Medical regulators — the Medical Council of India (MCI) until 2019 and its successor the NMC since 2019 — have known about the CPS diplomas. The Union health ministry has even directed states to admit students to CPS diplomas through the National Eligibility Entrance Test (NEET)-PG.
“Neither the health ministry nor the MCI nor the NMC had at any point in time warned MBBS doctors not to take admission in the CPS diplomas because they are not recognised by central medical regulators,” Thakker said. “We’re facing the consequences of arbitrary, unthinking decision-making.”
The health ministry through a gazette notification in September 2017 effectively granted recognition to all CPS diplomas but withdrew the recognition in January 2018 after the move was opposed by the MCI. “That U-turn remains baffling,” Thakker said.
A Union health ministry expert panel chaired by B.D. Athani, director-general of health services, had in 2018 observed that the CPS diploma courses would be “extremely useful” to deliver healthcare services in community health centres and district hospitals dogged by shortages of specialists.
The rural health statistics for 2021-22 had flagged an 83 per cent shortfall of surgeons and an overall 79 per cent shortfall of other specialist doctors in community health centres. “CPS diploma-holders serve in urban and rural areas in the 10 states that recognise the diplomas,” a doctor in Mumbai said.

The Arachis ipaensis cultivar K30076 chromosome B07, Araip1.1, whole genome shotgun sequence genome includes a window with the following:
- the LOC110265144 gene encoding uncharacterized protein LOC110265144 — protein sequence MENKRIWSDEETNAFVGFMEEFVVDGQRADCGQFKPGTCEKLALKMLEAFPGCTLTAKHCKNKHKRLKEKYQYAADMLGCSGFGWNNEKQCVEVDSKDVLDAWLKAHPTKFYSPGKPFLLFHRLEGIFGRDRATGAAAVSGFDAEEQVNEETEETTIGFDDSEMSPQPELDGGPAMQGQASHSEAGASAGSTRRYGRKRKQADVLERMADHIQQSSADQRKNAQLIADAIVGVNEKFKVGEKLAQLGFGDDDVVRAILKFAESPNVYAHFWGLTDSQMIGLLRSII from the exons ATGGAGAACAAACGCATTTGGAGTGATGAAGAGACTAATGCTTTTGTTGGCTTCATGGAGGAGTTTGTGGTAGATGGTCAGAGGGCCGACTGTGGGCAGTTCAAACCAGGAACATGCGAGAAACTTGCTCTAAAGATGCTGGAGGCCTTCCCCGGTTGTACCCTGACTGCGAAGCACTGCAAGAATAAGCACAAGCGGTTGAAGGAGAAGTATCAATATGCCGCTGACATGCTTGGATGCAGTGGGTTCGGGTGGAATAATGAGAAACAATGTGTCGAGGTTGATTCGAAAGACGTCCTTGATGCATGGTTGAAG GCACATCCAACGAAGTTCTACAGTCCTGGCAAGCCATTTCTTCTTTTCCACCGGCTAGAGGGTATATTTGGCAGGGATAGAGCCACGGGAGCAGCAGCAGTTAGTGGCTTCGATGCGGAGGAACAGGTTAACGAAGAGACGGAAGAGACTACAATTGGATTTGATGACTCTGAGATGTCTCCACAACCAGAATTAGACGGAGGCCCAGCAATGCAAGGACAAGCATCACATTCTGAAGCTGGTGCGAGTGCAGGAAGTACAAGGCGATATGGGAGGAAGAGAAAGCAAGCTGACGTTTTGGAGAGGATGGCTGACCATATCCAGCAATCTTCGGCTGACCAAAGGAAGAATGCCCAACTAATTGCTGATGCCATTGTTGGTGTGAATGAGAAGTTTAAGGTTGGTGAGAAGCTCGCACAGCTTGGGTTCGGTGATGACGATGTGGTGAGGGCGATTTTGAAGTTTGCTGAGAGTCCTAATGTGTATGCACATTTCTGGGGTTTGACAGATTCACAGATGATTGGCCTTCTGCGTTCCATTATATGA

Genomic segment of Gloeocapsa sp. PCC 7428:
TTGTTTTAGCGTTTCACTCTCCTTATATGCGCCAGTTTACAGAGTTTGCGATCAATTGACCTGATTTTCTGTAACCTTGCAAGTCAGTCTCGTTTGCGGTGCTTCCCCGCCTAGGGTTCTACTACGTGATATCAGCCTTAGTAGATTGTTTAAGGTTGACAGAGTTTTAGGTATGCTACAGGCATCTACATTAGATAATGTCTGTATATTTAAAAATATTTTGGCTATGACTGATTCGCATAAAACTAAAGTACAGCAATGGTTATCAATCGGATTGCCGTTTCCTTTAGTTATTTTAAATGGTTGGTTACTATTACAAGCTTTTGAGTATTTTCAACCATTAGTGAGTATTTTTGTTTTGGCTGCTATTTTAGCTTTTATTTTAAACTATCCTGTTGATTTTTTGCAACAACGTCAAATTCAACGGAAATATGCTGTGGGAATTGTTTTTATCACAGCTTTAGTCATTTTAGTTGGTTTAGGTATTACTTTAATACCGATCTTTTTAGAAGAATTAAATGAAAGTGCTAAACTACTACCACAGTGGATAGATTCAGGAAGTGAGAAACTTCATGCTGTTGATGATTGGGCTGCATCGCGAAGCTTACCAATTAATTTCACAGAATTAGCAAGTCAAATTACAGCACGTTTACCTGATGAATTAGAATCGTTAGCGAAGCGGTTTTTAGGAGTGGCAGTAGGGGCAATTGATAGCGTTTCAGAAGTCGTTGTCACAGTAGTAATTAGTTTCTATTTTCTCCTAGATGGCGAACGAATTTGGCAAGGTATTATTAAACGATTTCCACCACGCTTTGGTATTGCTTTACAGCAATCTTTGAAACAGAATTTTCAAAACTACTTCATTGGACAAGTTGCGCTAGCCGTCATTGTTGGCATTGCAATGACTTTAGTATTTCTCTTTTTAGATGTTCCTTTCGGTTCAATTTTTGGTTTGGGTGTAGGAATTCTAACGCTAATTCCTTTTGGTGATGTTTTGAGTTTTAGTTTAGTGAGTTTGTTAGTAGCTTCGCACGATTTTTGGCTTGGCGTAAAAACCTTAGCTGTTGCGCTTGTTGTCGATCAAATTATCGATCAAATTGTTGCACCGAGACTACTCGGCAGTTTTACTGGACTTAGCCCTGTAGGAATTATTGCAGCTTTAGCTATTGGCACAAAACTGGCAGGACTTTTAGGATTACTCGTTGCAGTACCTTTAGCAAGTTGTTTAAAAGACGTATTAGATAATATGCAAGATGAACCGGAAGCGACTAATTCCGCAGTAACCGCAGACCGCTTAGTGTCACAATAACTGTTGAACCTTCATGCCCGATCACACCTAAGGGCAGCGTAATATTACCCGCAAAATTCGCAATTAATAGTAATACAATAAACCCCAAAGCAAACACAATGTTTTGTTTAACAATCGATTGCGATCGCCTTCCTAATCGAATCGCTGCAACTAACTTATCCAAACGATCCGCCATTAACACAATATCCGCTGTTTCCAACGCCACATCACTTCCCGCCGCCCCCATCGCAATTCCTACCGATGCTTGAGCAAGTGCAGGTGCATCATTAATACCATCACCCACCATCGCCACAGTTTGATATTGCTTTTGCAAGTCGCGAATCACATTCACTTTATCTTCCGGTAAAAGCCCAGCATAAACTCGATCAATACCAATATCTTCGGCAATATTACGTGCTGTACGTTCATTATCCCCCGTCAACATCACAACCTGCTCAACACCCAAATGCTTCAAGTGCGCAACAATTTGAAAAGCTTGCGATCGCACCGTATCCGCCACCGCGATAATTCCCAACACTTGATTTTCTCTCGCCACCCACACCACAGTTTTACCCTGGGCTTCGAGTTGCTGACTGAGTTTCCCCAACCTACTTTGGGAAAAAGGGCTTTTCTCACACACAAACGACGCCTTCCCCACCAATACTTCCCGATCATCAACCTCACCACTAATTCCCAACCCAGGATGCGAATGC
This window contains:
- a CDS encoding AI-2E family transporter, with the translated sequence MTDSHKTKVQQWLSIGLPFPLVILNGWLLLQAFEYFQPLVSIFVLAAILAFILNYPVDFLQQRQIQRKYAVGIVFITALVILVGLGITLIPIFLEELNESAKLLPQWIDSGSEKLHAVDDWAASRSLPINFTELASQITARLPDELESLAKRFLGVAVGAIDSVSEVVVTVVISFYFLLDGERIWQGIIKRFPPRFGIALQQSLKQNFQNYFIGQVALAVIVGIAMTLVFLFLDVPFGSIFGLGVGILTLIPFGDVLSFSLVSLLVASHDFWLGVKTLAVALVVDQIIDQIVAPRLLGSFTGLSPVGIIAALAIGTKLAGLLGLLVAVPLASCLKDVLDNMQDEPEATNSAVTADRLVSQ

The health ministry, in efforts to resolve concerns about the lack of recognition of CPS diplomas, earlier this year asked an expert panel to examine options to grant recognition or equivalence to the diplomas.
But the NMC has told the panel that it “does not agree” to granting equivalence to the CPS courses, according to documents outlining the panel’s discussions on May 25 this year.
The NMC has also recommended that the three currently approved diplomas — paediatrics, gynaecology and pathology — should be withdrawn from the next academic year.
The NBEMS — the body that offers DNB courses — has suggested that hospitals and colleges currently running CPS diplomas may apply for NBEMS accreditation. “But as far as recognition of the diplomas, that is an NMC decision, not ours,” a doctor with the NBEMS told The Telegraph.
Some doctors say it is unclear why the CPS diplomas were not integrated into mainstream medicine years ago. “Amid the proliferation of medical colleges across the country, it would appear the CPS is being targeted,” said a Mumbai-based surgeon who is not connected with the CPS but has observed CPS diploma-holders at work in hospitals. “From what I’ve seen they get fairly standard training, it would be unfair to deny practising PG doctors registration.”
Queries sent by this newspaper to a health ministry official overseeing medical education and to the NMC’s postgraduate medical education board have not evoked a reply. A CPS doctor contacted by this newspaper declined to discuss the issue.
The lack of nationwide recognition of CPS diplomas also traps doctors within specific states.
Anurag Choudhary, who joined the CPS radiology diploma in 2020 through the NEET-PG exam and works in a private hospital in Mumbai, cannot return to his hometown Indore, Madhya Pradesh.
“Madhya Pradesh recognises the CPS diplomas, but for inexplicable reasons, we’ve been told we cannot register our PG diplomas unless we got them from CPS-affiliated hospitals in Madhya Pradesh,” said Choudhary, who had trained in a CPS-affiliated hospital in Maharashtra.
Nitish Kumar, a CPS diploma-holder and radiologist in a private hospital in Pune, said he yearns to return to Uttarakhand, his home state. “There is a shortage of radiodiagnostic services in Uttarakhand — people need to travel long distances or wait for several days for ultrasound or CT scans,” Kumar said. “In such circumstances, why confine us to specific states?”